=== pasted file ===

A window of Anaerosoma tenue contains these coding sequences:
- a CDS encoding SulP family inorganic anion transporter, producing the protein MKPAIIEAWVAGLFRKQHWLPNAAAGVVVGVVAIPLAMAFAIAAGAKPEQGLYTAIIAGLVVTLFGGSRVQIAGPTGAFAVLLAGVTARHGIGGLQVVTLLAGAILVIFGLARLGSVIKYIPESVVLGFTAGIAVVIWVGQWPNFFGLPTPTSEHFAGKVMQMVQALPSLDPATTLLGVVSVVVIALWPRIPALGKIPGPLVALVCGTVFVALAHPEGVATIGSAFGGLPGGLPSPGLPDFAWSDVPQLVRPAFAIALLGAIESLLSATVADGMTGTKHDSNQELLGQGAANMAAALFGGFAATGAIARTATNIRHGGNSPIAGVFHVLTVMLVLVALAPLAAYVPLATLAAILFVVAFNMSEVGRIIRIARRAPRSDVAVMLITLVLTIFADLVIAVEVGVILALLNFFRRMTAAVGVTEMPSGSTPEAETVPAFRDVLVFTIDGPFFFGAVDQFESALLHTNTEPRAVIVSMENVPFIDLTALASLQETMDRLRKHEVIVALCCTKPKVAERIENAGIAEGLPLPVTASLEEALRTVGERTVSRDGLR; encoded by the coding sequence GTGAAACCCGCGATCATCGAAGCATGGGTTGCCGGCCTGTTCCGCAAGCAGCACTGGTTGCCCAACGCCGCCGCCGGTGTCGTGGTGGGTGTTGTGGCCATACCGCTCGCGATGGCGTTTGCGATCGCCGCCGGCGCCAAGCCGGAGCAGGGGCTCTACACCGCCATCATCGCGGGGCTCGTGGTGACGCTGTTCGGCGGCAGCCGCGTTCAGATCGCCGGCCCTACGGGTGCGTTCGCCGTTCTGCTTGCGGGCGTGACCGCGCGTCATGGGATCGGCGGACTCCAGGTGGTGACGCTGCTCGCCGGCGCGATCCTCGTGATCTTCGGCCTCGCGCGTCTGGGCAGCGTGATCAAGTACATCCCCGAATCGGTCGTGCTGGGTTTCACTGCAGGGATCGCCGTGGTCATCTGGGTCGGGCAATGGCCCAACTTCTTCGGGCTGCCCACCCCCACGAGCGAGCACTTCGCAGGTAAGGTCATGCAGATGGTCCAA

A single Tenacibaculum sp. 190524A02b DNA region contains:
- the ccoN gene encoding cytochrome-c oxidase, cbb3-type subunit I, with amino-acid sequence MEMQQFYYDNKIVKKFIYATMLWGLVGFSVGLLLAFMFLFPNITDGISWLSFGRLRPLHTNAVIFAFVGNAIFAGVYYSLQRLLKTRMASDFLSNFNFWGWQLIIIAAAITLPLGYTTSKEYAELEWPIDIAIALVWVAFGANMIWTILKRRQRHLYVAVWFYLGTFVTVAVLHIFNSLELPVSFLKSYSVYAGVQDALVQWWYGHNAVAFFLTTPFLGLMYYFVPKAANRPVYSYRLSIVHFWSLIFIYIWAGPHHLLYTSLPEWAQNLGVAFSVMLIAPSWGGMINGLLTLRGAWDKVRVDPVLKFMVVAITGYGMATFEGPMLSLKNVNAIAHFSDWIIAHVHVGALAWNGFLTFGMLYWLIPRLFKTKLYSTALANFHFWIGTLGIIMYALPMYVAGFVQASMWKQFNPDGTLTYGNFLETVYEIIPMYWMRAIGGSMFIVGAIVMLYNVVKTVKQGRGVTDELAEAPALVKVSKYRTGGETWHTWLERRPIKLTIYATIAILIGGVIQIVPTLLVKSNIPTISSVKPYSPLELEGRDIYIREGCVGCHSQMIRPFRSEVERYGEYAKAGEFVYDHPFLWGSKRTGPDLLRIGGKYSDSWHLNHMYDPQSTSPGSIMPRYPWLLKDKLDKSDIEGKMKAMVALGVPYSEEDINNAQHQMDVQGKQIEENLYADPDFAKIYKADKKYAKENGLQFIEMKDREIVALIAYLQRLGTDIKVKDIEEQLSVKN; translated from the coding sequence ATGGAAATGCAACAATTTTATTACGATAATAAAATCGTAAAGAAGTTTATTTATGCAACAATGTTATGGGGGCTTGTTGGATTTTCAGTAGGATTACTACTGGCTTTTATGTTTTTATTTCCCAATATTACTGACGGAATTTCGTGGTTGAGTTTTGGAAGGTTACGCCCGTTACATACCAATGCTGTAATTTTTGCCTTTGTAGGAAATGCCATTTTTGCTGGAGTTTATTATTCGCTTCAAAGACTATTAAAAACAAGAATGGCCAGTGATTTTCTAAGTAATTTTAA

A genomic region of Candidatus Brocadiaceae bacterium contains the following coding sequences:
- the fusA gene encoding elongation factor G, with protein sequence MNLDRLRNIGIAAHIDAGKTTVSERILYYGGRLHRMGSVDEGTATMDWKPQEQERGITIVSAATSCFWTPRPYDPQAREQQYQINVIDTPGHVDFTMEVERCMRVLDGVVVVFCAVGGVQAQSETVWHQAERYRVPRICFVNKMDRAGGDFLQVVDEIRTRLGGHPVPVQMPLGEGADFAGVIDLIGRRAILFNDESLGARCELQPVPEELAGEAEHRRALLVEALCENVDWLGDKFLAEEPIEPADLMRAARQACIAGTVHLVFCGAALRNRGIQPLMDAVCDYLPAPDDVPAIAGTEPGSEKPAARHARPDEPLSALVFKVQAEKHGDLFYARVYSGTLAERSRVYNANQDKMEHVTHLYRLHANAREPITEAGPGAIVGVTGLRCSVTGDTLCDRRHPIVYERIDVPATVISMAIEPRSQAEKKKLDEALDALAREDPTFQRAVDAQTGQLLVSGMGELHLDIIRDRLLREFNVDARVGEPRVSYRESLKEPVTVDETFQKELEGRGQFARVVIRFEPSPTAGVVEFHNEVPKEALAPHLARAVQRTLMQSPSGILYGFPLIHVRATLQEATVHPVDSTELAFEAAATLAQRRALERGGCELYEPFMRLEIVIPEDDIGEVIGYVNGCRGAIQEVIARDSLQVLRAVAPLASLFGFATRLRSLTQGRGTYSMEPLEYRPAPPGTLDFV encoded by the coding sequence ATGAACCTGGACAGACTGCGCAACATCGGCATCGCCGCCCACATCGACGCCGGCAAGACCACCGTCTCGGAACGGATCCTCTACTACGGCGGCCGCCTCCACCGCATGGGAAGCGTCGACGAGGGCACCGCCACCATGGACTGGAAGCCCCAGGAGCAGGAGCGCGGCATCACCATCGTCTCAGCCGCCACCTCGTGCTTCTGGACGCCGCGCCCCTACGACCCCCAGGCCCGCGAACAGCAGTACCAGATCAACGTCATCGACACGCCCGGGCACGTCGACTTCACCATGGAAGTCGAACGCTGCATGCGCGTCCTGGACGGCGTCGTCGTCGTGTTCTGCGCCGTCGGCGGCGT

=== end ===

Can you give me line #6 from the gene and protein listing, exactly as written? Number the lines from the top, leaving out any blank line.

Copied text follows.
- the fusA gene encoding elongation factor G, with protein sequence MNLDRLRNIGIAAHIDAGKTTVSERILYYGGRLHRMGSVDEGTATMDWKPQEQERGITIVSAATSCFWTPRPYDPQAREQQYQINVIDTPGHVDFTMEVERCMRVLDGVVVVFCAVGGVQAQSETVWHQAERYRVPRICFVNKMDRAGGDFLQVVDEIRTRLGGHPVPVQMPLGEGADFAGVIDLIGRRAILFNDESLGARCELQPVPEELAGEAEHRRALLVEALCENVDWLGDKFLAEEPIEPADLMRAARQACIAGTVHLVFCGAALRNRGIQPLMDAVCDYLPAPDDVPAIAGTEPGSEKPAARHARPDEPLSALVFKVQAEKHGDLFYARVYSGTLAERSRVYNANQDKMEHVTHLYRLHANAREPITEAGPGAIVGVTGLRCSVTGDTLCDRRHPIVYERIDVPATVISMAIEPRSQAEKKKLDEALDALAREDPTFQRAVDAQTGQLLVSGMGELHLDIIRDRLLREFNVDARVGEPRVSYRESLKEPVTVDETFQKELEGRGQFARVVIRFEPSPTAGVVEFHNEVPKEALAPHLARAVQRTLMQSPSGILYGFPLIHVRATLQEATVHPVDSTELAFEAAATLAQRRALERGGCELYEPFMRLEIVIPEDDIGEVIGYVNGCRGAIQEVIARDSLQVLRAVAPLASLFGFATRLRSLTQGRGTYSMEPLEYRPAPPGTLDFV encoded by the coding sequence ATGAACCTGGACAGACTGCGCAACATCGGCATCGCCGCCCACATCGACGCCGGCAAGACCACCGTCTCGGAACGGATCCTCTACTACGGCGGCCGCCTCCACCGCATGGGAAGCGTCGACGAGGGCACCGCCACCATGGACTGGAAGCCCCAGGAGCAGGAGCGCGGCATCACCATCGTCTCAGCCGCCACCTCGTGCTTCTGGACGCCGCGCCCCTACGACCCCCAGGCCCGCGAACAGCAGTACCAGATCAACGTCATCGACACGCCCGGGCACGTCGACTTCACCATGGAAGTCGAACGCTGCATGCGCGTCCTGGACGGCGTCGTCGTCGTGTTCTGCGCCGTCGGCGGCGT